The Dam SEAT Ride - Part I
The Dammed Colorado - Coming into Arizona. The Colorado River comes a long way to get to Arizona. Along the way she has created some of the most spectacular scenery one could visit in the good old US of A. Most notably is the Grand Canyon; although Lake Meade and Lake Powell are no slouches. Lake Havasu, another major recreation area, boasts having the original London Bridge. Getting to know the Colorado River and her dams that provide recreation, electricity and water all across Arizona makes for an excellent excuse for a ride. Actually quite a few rides…if planned right.
The banks of the river are populated in some amazing places. If you are into water sports, the Colorado provides some of the best. Taking a pleasure boat trip around Lake Powell created by the Glen Canyon Dam, where the Colorado enters Arizona, is on our list of things to do. You can easily see the dam from Page, though you really can’t see much of the river or Lake Powell until you cross the bridge or you stop at the Glen Canyon Dam Visitors’ Center.
The Visitor’s Center is a good stop. There is a gift shop and clean restrooms in the center, and there is a viewing room where you will get a spectacular view of the dam and part of the spill way. You’ll also see a spaghetti works of giant cables coming and going from the generators. This is one of the dams that was opened up to let a huge amount of water rush down into the Grand Canyon a few years back. Videos of the opening are spectacular as millions of gallons of water per second flowed through the spill way. Awesome sight.
Wanda and I spent the night in Page next to the Colorado and the Glen Canyon Dam quite a few years ago...just yesterday. We were going to camp but the ground at the only campground around was so hard you couldn’t get a stake in it. With winds in the 30s, we elected to spend the night in a local hotel. This was the Fourth of July weekend and we were damn (no pun indented) lucky to get a room. That night we watched the evening’s fireworks, shot from the top of the dam, while we enjoyed the view from the balcony of our hotel. Our meal in the Dam Bar a few hours earlier was excellent, too. A memorable stay in Page.
Farther down the river is the Grand Canyon. If you live in Arizona and haven’t been to the Grand Canyon, shame on you. It is absolute astounding. There are two sides to the Canyon. The south side near Williams and Flagstaff is the touristy side. We were surprised to find out how many rooms there are to rent inside the park when we stayed on the south rim a year or two back. The ride up to the south side isn’t that exciting, though. Coming from the south, I prefer riding up from Flagstaff rather than Williams. A stop in Flag to check out the old city is always good. We stayed in the Monte Vista Hotel right down town Flag…once…near the railroad tracks. All the trains blow their horns when they cross the local street that heads down to the Brewery. I wonder why?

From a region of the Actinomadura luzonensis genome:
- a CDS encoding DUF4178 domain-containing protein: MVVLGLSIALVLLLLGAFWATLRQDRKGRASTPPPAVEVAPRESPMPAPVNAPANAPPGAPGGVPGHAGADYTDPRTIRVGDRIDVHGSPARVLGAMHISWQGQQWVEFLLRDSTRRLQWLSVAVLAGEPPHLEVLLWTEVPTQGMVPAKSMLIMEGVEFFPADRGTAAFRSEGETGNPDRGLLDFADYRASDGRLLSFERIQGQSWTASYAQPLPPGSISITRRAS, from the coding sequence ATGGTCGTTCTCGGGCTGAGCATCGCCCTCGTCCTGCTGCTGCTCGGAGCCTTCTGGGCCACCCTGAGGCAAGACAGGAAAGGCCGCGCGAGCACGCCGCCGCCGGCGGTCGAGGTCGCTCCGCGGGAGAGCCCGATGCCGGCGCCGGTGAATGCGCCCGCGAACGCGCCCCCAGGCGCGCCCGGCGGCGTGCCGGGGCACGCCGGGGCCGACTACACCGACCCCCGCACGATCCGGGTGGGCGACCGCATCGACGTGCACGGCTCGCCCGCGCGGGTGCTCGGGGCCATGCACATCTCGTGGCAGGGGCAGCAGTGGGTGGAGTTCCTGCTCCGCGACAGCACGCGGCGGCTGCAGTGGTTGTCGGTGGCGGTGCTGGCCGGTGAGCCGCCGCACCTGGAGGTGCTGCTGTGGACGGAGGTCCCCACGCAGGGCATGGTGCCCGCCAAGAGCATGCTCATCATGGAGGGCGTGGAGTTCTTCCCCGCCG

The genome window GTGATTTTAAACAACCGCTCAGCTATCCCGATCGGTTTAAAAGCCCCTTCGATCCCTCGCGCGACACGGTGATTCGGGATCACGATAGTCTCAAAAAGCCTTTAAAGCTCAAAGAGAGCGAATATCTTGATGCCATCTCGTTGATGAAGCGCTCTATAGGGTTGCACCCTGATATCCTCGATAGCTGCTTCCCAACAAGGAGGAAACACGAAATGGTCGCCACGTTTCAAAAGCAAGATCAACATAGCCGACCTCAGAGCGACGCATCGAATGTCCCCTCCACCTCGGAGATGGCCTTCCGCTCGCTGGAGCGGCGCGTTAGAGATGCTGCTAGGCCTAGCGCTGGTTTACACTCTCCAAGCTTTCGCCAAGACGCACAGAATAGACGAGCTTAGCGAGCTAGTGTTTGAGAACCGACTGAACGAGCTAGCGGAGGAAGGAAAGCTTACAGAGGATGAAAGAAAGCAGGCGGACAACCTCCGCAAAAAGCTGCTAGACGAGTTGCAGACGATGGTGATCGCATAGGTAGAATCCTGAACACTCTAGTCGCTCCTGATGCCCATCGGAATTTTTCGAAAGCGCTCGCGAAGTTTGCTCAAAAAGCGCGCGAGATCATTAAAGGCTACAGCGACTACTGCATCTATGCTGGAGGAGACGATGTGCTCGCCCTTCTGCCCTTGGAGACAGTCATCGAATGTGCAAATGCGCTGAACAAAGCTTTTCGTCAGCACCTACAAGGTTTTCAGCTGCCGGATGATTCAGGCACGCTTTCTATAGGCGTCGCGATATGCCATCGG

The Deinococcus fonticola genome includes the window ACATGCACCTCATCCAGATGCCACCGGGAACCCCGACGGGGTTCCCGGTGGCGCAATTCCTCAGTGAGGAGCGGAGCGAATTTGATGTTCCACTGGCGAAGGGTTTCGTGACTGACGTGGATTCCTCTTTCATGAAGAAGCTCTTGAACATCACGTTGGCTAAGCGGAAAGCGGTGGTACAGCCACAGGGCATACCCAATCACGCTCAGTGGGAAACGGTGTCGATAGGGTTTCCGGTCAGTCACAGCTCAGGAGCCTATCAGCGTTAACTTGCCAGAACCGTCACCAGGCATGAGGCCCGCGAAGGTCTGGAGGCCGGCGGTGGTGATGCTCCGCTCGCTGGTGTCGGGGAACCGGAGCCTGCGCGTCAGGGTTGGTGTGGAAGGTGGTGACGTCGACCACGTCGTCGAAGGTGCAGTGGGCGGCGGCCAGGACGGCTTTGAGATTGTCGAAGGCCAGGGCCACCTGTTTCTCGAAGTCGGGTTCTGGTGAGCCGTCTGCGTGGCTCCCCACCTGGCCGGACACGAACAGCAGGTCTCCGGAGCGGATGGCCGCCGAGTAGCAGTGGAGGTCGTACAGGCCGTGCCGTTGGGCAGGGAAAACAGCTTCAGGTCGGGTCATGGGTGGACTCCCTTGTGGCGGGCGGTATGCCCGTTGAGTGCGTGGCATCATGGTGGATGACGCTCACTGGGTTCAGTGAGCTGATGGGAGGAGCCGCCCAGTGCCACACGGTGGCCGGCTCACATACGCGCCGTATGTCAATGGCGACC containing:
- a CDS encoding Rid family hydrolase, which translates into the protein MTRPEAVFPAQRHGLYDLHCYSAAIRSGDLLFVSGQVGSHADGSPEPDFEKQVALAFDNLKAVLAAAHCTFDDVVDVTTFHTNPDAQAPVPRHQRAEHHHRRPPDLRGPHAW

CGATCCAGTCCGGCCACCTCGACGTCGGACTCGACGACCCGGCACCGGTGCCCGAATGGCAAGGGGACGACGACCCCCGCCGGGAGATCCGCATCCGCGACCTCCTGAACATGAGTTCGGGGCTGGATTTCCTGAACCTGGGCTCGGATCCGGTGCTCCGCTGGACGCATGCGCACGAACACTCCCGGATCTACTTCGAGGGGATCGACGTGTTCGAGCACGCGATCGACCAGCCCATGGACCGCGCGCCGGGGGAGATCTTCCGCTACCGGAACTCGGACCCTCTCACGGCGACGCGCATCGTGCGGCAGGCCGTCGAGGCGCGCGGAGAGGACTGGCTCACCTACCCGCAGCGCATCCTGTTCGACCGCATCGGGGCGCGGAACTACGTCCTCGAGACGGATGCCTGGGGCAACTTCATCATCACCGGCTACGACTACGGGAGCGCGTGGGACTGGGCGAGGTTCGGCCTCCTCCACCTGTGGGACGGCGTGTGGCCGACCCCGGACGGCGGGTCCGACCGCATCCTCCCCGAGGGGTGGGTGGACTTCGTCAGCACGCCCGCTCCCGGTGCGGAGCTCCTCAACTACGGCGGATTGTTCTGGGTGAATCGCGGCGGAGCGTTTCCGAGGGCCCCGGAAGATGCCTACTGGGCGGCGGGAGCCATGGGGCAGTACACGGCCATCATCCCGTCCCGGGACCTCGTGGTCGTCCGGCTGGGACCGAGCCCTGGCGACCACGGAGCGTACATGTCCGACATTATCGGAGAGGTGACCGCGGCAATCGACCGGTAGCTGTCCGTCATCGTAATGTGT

The north side of the Canyon is not as frequented, partially because in the winter it can snow pretty heavily on the north rim. The ride up to Jacob Lake, the entrance to the north rim, is a way better ride than riding to the south rim. You ride for a bit through a part of the Kaibab Plateau and forest. The North Rim is 1,000 plus feet higher than the south rim, so it’s best to check the weather closely before committing to the north rim if traveling in early spring or late fall. Chances are the road in from Jacob Lake is closed between December and April.
Both sides are worth a visit, though the best ride is to the North Rim. Visit the South Rim to enjoy the tourists and the spectacular views, then come out of the park heading east on AZ 64 to Hwy 89. Take Hwy 89 north and cross Marble Canyon on the Navajo Bridge picking up Alternate 89 west (89A) along the Vermillion Cliffs. The ride along the cliffs is a scenic highway. So scenic that after a while we got “scenic-ed” out. There are a couple of neat places to stop and eat along the way - The Vermillion Cliffs Lodge and The Cliff Dwellers Lodge are both good stops.
After the Grand Canyon comes the biggest dam on the river, the Hoover Dam. It bridges the Colorado joining Nevada and Arizona, creating Lake Meade. We rode around Lake Meade and the Valley of the Fire State Park on our way to the MOA National a few years back. We’ll never do that again in the summer months – there’s a reason they call it the Valley of Fire…way too hot!
This is one monster of a dam. Even though the dam has been closed to truck and RV traffic since 911, traffic can still come to a crawl. Highway 93 is a popular route to Las Vegas for Arizonians, and, let’s face it, the dam is a major tourist attraction. As you come up to the dam you’ll find several places where you can park to view the river and the huge spill way. Not too many more years and there will be one of the longest, most outrageous bridges known to man strung across the river. Riding across the dam will be an option or maybe not allowed at all.
(End of Part 1. On Down the River next month.)